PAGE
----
Message: previous - next
Month: August 2012

TDE (dev+stable) Branches [ was Re: [trinity-devel] 3.5.13-sru Testing/Eval -- Good!]

From: "David C. Rankin" <drankinatty@...>
Date: Mon, 06 Aug 2012 13:53:47 -0500
On 08/06/2012 12:23 PM, Slávek Banko wrote:
> Currently the plan is as follows:
> + Incorporate patches from Francois - see bug 1133 (and some others)
> + finish "ffmpeg" patch for k9copy - see bug 1119
> + finish patch for kmplayer - see bug 1032
> + prepare update for package kde-i18n
> + prepare new package koffice-i18n
> + now maybe I'm forgetting something :)
> Would be nice to have corrected bugs 1079 and 1074. But to 1079 I do not 
> have enough knowledge that I could solve it. And to 1074 now I have not 
> enough time.

  I agree with the plan 100%. I'll look around and see if there are any others
that would be useful for the release. Thank you again for your work here. I
really think preserving a Qt3 based/KDE3 compatible TDE branch just strengthens
the offerings and legitimacy of the desktop and avoids repeating the mistakes
made by kde4 and gnome3 in their all-or-nothing approach. I think Trinity has
matured enough as a desktop that we need to formally consider doing this. I
would really like to see TDE go forward with 2 offerings: (1) the 14.x
development branch providing the innovation and future ideas for TDE; and (2)
3.5.X branch providing the compatible, stable and thoroughly tested enterprise
class desktop. At least for the next few years until the R14 branch has a proven
track record and can be considered the next proven TDE release.

  Both are necessary for the project. This is where other desktops have fallen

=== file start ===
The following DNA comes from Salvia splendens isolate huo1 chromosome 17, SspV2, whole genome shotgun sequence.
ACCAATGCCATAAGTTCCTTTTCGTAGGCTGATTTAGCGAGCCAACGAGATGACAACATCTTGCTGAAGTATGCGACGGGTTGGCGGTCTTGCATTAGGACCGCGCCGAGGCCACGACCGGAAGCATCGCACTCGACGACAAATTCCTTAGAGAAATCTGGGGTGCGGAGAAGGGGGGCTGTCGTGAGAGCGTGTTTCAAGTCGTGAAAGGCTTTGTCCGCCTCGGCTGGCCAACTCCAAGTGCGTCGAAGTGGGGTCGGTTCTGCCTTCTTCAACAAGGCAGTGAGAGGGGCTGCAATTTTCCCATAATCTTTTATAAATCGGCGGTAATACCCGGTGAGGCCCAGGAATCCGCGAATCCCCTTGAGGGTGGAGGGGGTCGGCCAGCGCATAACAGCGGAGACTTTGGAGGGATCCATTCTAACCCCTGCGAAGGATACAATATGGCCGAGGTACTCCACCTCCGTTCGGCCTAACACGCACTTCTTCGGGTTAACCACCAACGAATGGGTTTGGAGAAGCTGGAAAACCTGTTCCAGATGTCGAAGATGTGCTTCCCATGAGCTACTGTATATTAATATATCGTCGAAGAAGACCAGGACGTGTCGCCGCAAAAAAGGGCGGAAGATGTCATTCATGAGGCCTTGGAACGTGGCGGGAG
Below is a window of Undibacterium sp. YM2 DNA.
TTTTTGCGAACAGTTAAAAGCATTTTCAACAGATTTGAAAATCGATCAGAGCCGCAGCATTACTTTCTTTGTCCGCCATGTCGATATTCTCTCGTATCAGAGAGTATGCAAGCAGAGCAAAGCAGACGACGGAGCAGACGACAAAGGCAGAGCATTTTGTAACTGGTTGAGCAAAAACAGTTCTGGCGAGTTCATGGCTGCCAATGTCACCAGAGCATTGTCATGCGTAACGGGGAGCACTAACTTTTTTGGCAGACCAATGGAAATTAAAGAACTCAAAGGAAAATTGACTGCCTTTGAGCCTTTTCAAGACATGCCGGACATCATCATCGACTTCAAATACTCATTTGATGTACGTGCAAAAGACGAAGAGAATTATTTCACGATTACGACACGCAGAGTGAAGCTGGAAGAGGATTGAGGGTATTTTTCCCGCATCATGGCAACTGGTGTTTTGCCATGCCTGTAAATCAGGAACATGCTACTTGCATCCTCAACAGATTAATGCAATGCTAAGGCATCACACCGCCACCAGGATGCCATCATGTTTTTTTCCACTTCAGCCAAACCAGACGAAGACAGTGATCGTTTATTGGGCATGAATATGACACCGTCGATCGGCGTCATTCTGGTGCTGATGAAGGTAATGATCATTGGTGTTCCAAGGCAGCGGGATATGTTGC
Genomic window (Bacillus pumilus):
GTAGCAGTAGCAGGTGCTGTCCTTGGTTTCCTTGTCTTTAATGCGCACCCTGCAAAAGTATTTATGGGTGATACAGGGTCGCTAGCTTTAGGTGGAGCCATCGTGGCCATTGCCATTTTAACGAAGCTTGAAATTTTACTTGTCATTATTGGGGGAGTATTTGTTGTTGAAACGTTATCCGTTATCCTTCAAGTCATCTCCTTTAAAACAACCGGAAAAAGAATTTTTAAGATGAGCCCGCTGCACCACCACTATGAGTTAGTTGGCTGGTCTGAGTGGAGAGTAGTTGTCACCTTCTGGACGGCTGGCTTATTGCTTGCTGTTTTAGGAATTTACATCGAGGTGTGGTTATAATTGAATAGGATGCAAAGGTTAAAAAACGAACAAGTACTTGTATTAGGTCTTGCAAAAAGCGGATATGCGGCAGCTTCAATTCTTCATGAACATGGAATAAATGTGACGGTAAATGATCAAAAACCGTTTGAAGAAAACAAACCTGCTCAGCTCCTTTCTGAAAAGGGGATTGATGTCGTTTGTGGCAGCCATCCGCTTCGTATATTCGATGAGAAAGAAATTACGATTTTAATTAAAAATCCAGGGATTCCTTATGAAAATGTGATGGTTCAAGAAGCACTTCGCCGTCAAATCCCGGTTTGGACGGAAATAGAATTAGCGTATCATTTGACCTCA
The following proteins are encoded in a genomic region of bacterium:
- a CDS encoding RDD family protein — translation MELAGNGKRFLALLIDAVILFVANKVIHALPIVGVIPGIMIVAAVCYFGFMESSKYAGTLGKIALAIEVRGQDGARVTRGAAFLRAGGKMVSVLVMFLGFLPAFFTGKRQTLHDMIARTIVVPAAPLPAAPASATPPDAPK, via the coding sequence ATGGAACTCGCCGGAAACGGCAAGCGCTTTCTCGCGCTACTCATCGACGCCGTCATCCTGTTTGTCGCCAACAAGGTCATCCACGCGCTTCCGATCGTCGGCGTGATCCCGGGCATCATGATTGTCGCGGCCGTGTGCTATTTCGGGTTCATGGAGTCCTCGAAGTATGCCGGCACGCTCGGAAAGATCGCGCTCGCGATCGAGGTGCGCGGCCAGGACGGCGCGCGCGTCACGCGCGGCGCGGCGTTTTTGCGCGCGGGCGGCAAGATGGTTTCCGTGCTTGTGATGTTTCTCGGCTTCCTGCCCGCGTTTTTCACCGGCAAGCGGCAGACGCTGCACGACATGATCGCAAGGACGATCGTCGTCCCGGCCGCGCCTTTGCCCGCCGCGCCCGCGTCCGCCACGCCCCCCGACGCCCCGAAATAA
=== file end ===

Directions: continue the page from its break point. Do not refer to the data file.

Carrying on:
short and paid the price. Both KDE4 and Gnome3 took the all or nothing approach
and the development teams basically abandoned widely accepted and popular
desktops. (in gnome's defense, they were at least smart enough to continue
maintenance of gtk2). For business, and a large class of general users,
stability, usability and compatibility trump the latest gee-whiz, for the one
primary reason that matters to them - time/re-training costs and confidence.
Others prefer to have the latest and greatest -- and they do so knowing that
they will have to commit additional time and resources troubleshooting and
re-learning from time-to-time. Both are 100% legitimate approaches to desktop
use, but a desktop under heavy development/change can not meet the needs of both.

  We have a fantastic opportunity to be able to meet the needs of both if we
have the foresight to put a small amount of additional effort into TDE now to
set up how we do things to provide a stable and development branches. To a large
degree, we have, by natural circumstance, ended up very close to doing just that
with R14 and 3.5.13-sru. They are essentially two separate branches of the
project that are doing exactly what needs to be done -- provide a development
and stable branch for the project. We just need to formalize that in the way we
approach development so that we have a mechanism to systematically capture those
improvements to R14 that can be candidates for inclusion in the 3.5 branch.

  What I would like to see is the project embrace something like that and figure
out what, if anything, we need to do now as far as changes, improvements to the
GIT tree, Tracker, commit forms, etc. to make this as effortless as it can be in
the future. I don't know GIT, commits, etc.., but it seems like it we can do
this with a reasonable and justifiable amount of effort. My thoughts would be to:

  (1) complete making 3.5.13-sru a top level branch so that it can be checked
out just as easily as master/origin with a single git pull.

  (2) add a field or checkbox to tracker something like:

    [x] Candidate for inclusion in stable branch

  (3) then figure out (if possible) how to capture that information when commits
are done so that a list of commits that are candidates for inclusion in the
stable branch can be returned by query to automate cherry-picking for the
branch. (or if we can do it, automate inclusion in the stable branch)

  Ultimately it is up to Tim and the rest of the project if we want to commit to
something like that. But looking at the benefits something like this offers, and
having lived through, and learned from, the blunders by kde4 and gnome3 -- it
just seems like a no-brainer to do.

  Opportunity knocks only rarely.

David C. Rankin, J.D.,P.E.